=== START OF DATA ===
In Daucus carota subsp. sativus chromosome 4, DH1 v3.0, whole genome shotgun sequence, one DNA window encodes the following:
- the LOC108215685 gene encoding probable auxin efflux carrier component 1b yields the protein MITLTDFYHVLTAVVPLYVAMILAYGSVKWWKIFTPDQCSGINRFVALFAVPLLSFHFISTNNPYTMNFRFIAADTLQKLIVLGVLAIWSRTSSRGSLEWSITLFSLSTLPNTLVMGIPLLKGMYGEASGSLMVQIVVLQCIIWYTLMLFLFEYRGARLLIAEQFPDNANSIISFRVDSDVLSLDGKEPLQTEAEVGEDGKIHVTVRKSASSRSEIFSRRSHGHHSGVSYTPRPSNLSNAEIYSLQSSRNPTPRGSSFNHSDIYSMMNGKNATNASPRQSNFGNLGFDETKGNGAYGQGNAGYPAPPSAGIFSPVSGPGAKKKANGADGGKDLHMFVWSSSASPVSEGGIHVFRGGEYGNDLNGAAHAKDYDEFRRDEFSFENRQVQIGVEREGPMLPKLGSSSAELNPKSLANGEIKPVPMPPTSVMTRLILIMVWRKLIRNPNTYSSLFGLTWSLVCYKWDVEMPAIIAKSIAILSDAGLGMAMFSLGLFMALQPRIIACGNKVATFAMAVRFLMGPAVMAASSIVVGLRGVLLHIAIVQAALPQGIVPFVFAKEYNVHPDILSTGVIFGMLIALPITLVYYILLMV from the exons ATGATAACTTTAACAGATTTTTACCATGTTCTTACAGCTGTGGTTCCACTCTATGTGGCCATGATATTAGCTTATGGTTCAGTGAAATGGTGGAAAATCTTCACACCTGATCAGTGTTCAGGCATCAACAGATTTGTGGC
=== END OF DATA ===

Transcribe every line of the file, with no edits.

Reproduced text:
In Daucus carota subsp. sativus chromosome 4, DH1 v3.0, whole genome shotgun sequence, one DNA window encodes the following:
- the LOC108215685 gene encoding probable auxin efflux carrier component 1b yields the protein MITLTDFYHVLTAVVPLYVAMILAYGSVKWWKIFTPDQCSGINRFVALFAVPLLSFHFISTNNPYTMNFRFIAADTLQKLIVLGVLAIWSRTSSRGSLEWSITLFSLSTLPNTLVMGIPLLKGMYGEASGSLMVQIVVLQCIIWYTLMLFLFEYRGARLLIAEQFPDNANSIISFRVDSDVLSLDGKEPLQTEAEVGEDGKIHVTVRKSASSRSEIFSRRSHGHHSGVSYTPRPSNLSNAEIYSLQSSRNPTPRGSSFNHSDIYSMMNGKNATNASPRQSNFGNLGFDETKGNGAYGQGNAGYPAPPSAGIFSPVSGPGAKKKANGADGGKDLHMFVWSSSASPVSEGGIHVFRGGEYGNDLNGAAHAKDYDEFRRDEFSFENRQVQIGVEREGPMLPKLGSSSAELNPKSLANGEIKPVPMPPTSVMTRLILIMVWRKLIRNPNTYSSLFGLTWSLVCYKWDVEMPAIIAKSIAILSDAGLGMAMFSLGLFMALQPRIIACGNKVATFAMAVRFLMGPAVMAASSIVVGLRGVLLHIAIVQAALPQGIVPFVFAKEYNVHPDILSTGVIFGMLIALPITLVYYILLMV from the exons ATGATAACTTTAACAGATTTTTACCATGTTCTTACAGCTGTGGTTCCACTCTATGTGGCCATGATATTAGCTTATGGTTCAGTGAAATGGTGGAAAATCTTCACACCTGATCAGTGTTCAGGCATCAACAGATTTGTGGC